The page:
## 7.1 Linear Probability Model

SW 11.1

Let’s continue to consider

\[ \mathbb{E}[Y|X_1,X_2,X_3] = \beta_0 + \beta_1 X_1 + \beta_2 X_2 + \beta_3 X_3 \]

when \(Y\) is binary. Of course, you can still run this regression.

One thing that is helpful to notice before we really get started here is that when \(Y\) is binary (so that either \(Y=0\) or \(Y=1\))

\[ \begin{aligned} \mathbb{E}[Y] &= \sum_{y \in \mathcal{Y}} y \mathrm{P}(Y=y) \\ &= 0 \mathrm{P}(Y=0) + 1 \mathrm{P}(Y=1) \\ &= \mathrm{P}(Y=1) \end{aligned} \] And exactly the same sort of argument implies that, when \(Y\) is binary, \(\mathbb{E}[Y|X] = \mathrm{P}(Y=1|X)\). Thus, if we believe the model in the first part of this section, this result implies that

\[
\mathrm{P}(Y=1|X_1,X_2,X_3) = \beta_0 + \beta_1 X_1 + \beta_2 X_2 + \beta_3 X_3
\]
For this reason, the model in this section is called the **linear probabilty model**. Moreover, this further implies that we should interpret

\[ \beta_1 = \frac{\partial \, \mathrm{P}(Y=1|X_1,X_2,X_3)}{\partial \, X_1} \] as a partial effect. That is, \(\beta_1\) is how much the probability that \(Y=1\) changes when \(X_1\) increases by one unit, holding \(X_2\) and \(X_3\) constant. This is good (and simple), but there are some drawbacks:

It’s possible to get non-sensical predictions (predicted probabilities that are less than 0 or greater than 1) with a linear probability model.

A related problem is that the linear probability model implies constant partial effects. That is, the effect of a change in one regressor always changes the probability of \(Y=1\) (holding other regressors constant) by the same amount. It may not be obvious that this is a disadvantage, but it is.

**Example 7.1 **Let \(Y=1\) if an individual participates in the labor force. Further let \(X_1=1\) if an individual is male and 0 otherwise, \(X_2\) denote an individual’s age, and \(X_3=1\) for college graduates and 0 otherwise.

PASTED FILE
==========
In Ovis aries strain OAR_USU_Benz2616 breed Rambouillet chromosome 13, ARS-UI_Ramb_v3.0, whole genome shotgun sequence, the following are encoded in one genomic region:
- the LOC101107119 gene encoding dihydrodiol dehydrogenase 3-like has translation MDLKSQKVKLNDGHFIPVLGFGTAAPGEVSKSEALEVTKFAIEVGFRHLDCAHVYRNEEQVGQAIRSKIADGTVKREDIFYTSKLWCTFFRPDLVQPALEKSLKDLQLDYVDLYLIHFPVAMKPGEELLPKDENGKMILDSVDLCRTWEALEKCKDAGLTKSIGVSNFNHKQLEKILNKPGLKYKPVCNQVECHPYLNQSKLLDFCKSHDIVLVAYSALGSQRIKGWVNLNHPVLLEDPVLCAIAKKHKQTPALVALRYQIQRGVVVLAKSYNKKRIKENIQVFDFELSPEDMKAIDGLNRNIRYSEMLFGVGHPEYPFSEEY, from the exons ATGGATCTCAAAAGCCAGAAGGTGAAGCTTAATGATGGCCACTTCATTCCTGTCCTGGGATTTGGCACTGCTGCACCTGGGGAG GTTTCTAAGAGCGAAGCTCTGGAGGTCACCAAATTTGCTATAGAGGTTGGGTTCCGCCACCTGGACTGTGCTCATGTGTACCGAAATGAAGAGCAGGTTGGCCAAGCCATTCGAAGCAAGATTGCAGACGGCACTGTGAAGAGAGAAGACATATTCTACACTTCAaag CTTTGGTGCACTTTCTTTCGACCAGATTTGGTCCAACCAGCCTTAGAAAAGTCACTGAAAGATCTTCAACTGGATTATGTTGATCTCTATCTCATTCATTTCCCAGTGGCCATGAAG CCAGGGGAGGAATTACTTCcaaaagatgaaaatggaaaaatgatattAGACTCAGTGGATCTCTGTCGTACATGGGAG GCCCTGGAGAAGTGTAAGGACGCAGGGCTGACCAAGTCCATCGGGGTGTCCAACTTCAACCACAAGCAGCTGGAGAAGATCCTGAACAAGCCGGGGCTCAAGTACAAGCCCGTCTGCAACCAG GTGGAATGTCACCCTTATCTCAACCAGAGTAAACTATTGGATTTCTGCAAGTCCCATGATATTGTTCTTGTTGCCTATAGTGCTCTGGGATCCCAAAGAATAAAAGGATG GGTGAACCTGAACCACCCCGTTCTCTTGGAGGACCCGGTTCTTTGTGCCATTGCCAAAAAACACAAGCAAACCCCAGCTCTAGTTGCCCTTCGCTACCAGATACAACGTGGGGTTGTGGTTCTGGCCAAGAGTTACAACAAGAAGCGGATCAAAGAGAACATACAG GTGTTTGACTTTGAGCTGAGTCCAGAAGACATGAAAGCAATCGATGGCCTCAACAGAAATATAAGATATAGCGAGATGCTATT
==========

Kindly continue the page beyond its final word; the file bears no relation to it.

Additionally, suppose that \(\beta_0=0.4, \beta_1=0.2, \beta_2=0.01, \beta_3=0.1\).

Let’s calculate the probability of being in the labor force for a 40 year old woman who is not a college graduate. This is given by

\[ \mathrm{P}(Y=1 | X_1=0, X_2=40, X_3=0) = 0.4 + (0.01)(40) = 0.8 \] In other words, we’d predict that, given these characteristics, the probability of being in the labor force is 0.8.

Now, let’s calculate the probability of being in the labor force for a 40 year old man who is a college graduate. This is given by

\[ \mathrm{P}(Y=1|X_1=1, X_2=40, X_3=1) = 0.4 + 0.2 + (0.01)(40) + 0.1 = 1.1 \] We have calculated that the predicted probability of being in the labor force, given these characteristics, is 1.1 — this makes no sense! Our maximum predicted probabilty should be 1.

The problem of constant partial effect is closely related. Here, labor force participation is increasing in age, but with a binary outcome (by construction) the effect has to die off — for those who are already very likely to participate in the labor force (in this example, older men with a college education, the partial effect of age has to be low because they are already very likely to participate in the labor force).

We can circumvent both of the main problems with the linear probability model by consider **nonlinear models** for binary outcomes. By far the most common are **probit** and **logit**. We will discuss these next.